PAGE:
—  Gap funding should not be confined to assisted areas. An effective regime should be available anywhere in the country, subject to assessment of need.

    —  Funding should also be made available for residential or mixed-use schemes that are predominantly residential schemes; and

    —  There should be no arbitrary restriction on the level of grant available.

  However, it will take considerable time for agreement to be reached on the nature and scope of a new European Regeneration Framework. It is therefore essential that, whatever the shortcomings of the existing system, prompt efforts be made to implement them so that regeneration outputs can be achieved in the intervening period. However, the delays involved in negotiations with the EU are now being amplified by a generally reluctant approach by the RDAs to publicising the new regime. Key actions to effect the regime's practical implementation must include:

    —  Preparation by the RDA/EP Best Practice Group of detailed guidance notes to assist in appraisal of funding applications.

    —  Communication by each RDA to the market of its intentions regarding use of the replacement schemes.; and

    —  Identification by DTRL and the RDAs of a new "brand" for the replacement schemes, giving them a clear identity.

  Further delays are no longer acceptable and DTLR should work with the RDAs to set out a clear timetable with targets and milestones to effect the implementation of the new regime. This issue should be high on the Urban Summit agenda in October 2002.


  In framing our response to the Select Committee we believe it is important to address four key considerations:

    —  the effectiveness of DTLR's approach to securing a new regime with the EU;

    —  the implications of the new regime;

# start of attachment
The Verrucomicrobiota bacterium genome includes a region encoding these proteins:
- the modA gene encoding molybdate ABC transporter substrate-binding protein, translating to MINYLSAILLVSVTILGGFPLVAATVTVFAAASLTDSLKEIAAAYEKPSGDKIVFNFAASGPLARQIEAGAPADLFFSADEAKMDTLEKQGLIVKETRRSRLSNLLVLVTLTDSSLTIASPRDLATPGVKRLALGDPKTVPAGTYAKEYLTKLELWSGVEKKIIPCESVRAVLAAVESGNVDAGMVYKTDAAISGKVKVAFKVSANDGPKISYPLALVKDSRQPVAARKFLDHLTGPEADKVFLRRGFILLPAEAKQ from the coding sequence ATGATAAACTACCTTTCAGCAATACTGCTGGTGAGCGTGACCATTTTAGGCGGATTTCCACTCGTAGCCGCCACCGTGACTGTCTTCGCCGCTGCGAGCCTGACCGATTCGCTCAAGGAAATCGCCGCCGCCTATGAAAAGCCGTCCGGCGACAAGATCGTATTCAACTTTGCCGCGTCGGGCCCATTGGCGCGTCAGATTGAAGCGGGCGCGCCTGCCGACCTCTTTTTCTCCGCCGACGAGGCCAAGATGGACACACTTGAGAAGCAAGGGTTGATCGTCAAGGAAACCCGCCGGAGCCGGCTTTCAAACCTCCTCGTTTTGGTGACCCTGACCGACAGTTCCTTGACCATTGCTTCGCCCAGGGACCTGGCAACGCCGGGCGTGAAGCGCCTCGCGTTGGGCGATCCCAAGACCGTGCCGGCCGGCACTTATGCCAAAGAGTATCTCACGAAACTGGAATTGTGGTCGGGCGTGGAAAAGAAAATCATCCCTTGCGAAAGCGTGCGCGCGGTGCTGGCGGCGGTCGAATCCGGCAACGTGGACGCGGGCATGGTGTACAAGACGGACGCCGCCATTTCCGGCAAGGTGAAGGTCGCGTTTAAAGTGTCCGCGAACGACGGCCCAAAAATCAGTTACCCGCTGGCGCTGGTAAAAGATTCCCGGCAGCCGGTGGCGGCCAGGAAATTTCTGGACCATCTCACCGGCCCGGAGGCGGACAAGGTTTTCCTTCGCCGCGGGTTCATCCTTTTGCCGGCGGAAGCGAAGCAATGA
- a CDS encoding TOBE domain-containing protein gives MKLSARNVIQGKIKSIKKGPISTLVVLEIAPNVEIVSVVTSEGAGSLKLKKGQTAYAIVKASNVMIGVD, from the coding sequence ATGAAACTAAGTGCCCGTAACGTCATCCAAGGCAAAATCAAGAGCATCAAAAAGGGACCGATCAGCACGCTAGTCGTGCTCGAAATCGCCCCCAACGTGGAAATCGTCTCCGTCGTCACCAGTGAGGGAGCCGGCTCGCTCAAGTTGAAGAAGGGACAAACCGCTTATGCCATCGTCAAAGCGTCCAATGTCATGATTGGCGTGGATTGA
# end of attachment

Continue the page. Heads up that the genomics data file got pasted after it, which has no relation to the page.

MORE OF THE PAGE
—  the case for a new European Regeneration Framework; and

    —  the level of take-up of the replacement regime in the intervening period.

  These issues are addressed in turn.


  Whilst a new regime is now in place, a number of key points of principle were never resolved to our satisfaction in DTLR's approach to negotiations with EU. As a matter of what seems to be political expediency, the UK Government chose not to argue with the Competition Directorate's initial decision that the old gap funding scheme amounted to unfair state aid. In our view, the Directorate does not have a monopoly of wisdom on this subject and a wider discussion of the economic rationale for the Directorate's views, which are based on a very narrow view of economic intervention, might lead to a much more effective regime. As it is, the new schemes have been hamstrung from the start.

  The period from closure of the former PIP programme in December 1999 to the issuing by DTLR of a final Guidance Note to RDAs on the operation of the new regime in December 2001 took two years. Importantly, even now, the scheme is still not capable of being implemented by the RDAs due to a lack of detailed guidance materials, a point to which we will return below. In our view the decision to accept without question the EUs ruling and the delays experienced in reaching an agreed replacement scheme are unacceptable and reflect a lack of focus and sense of urgency from DTLR. Furthermore, in spite of the time available to DTLR for reflection, the new regime is littered with compromises, such that the existing system shows a lack of understanding of the practicalities of achieving regeneration.